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    Virginia Chow, Guang Nong, James F Preston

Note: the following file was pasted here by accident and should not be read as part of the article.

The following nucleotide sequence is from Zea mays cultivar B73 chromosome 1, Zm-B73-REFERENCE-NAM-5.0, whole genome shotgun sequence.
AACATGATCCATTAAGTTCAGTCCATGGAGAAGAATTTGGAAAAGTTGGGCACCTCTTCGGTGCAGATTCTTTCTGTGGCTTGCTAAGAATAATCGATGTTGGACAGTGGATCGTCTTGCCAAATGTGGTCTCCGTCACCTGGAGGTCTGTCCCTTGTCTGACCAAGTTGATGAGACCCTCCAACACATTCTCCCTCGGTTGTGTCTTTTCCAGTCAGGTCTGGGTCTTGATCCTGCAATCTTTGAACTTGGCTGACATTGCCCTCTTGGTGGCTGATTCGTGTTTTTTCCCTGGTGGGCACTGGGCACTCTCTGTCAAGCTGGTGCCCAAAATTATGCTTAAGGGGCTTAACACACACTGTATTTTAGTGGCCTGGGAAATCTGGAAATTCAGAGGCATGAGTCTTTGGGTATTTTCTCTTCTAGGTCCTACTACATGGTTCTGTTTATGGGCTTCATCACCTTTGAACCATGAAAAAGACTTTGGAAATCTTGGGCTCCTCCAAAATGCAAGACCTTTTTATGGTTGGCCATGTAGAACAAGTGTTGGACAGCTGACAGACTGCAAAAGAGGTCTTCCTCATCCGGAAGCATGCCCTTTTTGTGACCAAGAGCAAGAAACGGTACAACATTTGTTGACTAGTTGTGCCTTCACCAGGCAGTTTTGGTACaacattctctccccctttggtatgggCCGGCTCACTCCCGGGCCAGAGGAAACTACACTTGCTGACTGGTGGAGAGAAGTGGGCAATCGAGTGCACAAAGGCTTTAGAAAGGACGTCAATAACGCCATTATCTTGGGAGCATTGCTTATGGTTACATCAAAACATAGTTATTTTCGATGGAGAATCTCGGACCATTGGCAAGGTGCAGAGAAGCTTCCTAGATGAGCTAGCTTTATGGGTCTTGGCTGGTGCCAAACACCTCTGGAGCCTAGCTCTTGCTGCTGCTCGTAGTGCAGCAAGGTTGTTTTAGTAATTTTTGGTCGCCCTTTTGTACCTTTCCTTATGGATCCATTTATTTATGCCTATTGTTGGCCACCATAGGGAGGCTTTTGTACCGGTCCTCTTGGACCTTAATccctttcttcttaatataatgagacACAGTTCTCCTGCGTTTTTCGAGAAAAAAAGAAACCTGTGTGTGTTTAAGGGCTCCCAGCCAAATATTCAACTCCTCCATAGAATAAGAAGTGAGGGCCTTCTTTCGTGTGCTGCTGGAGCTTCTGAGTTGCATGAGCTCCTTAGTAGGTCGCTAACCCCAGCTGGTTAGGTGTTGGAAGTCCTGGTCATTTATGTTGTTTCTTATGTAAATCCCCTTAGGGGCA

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    ABSTRACT: Direct bacterial conversion of the hemicellulose fraction of hardwoods and crop residues to biobased products depends upon extracellular depolymerization of methylglucuronoxylan (MeGAX(n)), followed by assimilation and intracellular conversion of aldouronates and xylooligosaccharides to fermentable xylose. Paenibacillus sp. strain JDR-2, an aggressively xylanolytic bacterium, secretes a multimodular cell-associated GH10 endoxylanase (XynA1) that catalyzes depolymerization of MeGAX(n) and rapidly assimilates the principal products, beta-1,4-xylobiose, beta-1,4-xylotriose, and MeGAX(3), the aldotetrauronate 4-O-methylglucuronosyl-alpha-1,2-xylotriose. Genomic libraries derived from this bacterium have now allowed cloning and sequencing of a unique aldouronate utilization gene cluster comprised of genes encoding signal transduction regulatory proteins, ABC transporter proteins, and the enzymes AguA (GH67 alpha-glucuronidase), XynA2 (GH10 endoxylanase), and XynB (GH43 beta-xylosidase/alpha-arabinofuranosidase). Expression of these genes, as well as xynA1 encoding the secreted GH10 endoxylanase, is induced by growth on MeGAX(n) and repressed by glucose. Sequences in the yesN, lplA, and xynA2 genes within the cluster and in the distal xynA1 gene show significant similarity to catabolite responsive element (cre) defined in Bacillus subtilis for recognition of the catabolite control protein (CcpA) and consequential repression of catabolic regulons. The aldouronate utilization gene cluster in Paenibacillus sp. strain JDR-2 operates as a regulon, coregulated with the expression of xynA1, conferring the ability for efficient assimilation and catabolism of the aldouronate product generated by a multimodular cell surface-anchored GH10 endoxylanase. This cluster offers a desirable metabolic potential for bacterial conversion of hemicellulose fractions of hardwood and crop residues to biobased products.